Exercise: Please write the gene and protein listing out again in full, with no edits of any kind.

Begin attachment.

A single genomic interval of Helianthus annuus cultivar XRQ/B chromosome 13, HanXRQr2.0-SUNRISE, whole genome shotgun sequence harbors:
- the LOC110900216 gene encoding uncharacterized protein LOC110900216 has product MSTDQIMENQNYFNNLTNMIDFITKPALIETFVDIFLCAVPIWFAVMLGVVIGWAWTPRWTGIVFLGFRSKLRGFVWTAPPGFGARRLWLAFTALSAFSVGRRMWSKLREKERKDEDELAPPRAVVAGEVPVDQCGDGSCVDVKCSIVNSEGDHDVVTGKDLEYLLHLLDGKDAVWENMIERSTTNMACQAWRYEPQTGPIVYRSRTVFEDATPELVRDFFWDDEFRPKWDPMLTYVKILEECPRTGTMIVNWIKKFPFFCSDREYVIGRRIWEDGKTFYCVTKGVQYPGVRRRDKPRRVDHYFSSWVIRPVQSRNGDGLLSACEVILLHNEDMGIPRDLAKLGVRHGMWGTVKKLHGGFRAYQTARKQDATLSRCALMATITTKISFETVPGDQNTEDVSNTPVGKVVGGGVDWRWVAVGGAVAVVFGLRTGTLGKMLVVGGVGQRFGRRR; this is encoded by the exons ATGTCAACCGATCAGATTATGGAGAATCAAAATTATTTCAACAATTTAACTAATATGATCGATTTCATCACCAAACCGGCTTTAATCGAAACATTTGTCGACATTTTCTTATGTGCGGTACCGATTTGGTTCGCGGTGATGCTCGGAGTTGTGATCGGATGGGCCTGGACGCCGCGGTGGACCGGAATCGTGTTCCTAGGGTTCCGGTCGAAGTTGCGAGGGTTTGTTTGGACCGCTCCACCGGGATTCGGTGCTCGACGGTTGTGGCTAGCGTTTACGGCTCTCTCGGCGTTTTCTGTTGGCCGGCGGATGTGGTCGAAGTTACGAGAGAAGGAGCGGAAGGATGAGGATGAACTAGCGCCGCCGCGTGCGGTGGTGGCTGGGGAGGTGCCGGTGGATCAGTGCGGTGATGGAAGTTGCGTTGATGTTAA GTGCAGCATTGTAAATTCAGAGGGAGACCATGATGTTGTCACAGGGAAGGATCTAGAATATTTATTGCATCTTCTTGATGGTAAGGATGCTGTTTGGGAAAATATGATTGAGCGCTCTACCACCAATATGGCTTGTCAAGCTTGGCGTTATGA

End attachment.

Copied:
A single genomic interval of Helianthus annuus cultivar XRQ/B chromosome 13, HanXRQr2.0-SUNRISE, whole genome shotgun sequence harbors:
- the LOC110900216 gene encoding uncharacterized protein LOC110900216 has product MSTDQIMENQNYFNNLTNMIDFITKPALIETFVDIFLCAVPIWFAVMLGVVIGWAWTPRWTGIVFLGFRSKLRGFVWTAPPGFGARRLWLAFTALSAFSVGRRMWSKLREKERKDEDELAPPRAVVAGEVPVDQCGDGSCVDVKCSIVNSEGDHDVVTGKDLEYLLHLLDGKDAVWENMIERSTTNMACQAWRYEPQTGPIVYRSRTVFEDATPELVRDFFWDDEFRPKWDPMLTYVKILEECPRTGTMIVNWIKKFPFFCSDREYVIGRRIWEDGKTFYCVTKGVQYPGVRRRDKPRRVDHYFSSWVIRPVQSRNGDGLLSACEVILLHNEDMGIPRDLAKLGVRHGMWGTVKKLHGGFRAYQTARKQDATLSRCALMATITTKISFETVPGDQNTEDVSNTPVGKVVGGGVDWRWVAVGGAVAVVFGLRTGTLGKMLVVGGVGQRFGRRR; this is encoded by the exons ATGTCAACCGATCAGATTATGGAGAATCAAAATTATTTCAACAATTTAACTAATATGATCGATTTCATCACCAAACCGGCTTTAATCGAAACATTTGTCGACATTTTCTTATGTGCGGTACCGATTTGGTTCGCGGTGATGCTCGGAGTTGTGATCGGATGGGCCTGGACGCCGCGGTGGACCGGAATCGTGTTCCTAGGGTTCCGGTCGAAGTTGCGAGGGTTTGTTTGGACCGCTCCACCGGGATTCGGTGCTCGACGGTTGTGGCTAGCGTTTACGGCTCTCTCGGCGTTTTCTGTTGGCCGGCGGATGTGGTCGAAGTTACGAGAGAAGGAGCGGAAGGATGAGGATGAACTAGCGCCGCCGCGTGCGGTGGTGGCTGGGGAGGTGCCGGTGGATCAGTGCGGTGATGGAAGTTGCGTTGATGTTAA GTGCAGCATTGTAAATTCAGAGGGAGACCATGATGTTGTCACAGGGAAGGATCTAGAATATTTATTGCATCTTCTTGATGGTAAGGATGCTGTTTGGGAAAATATGATTGAGCGCTCTACCACCAATATGGCTTGTCAAGCTTGGCGTTATGA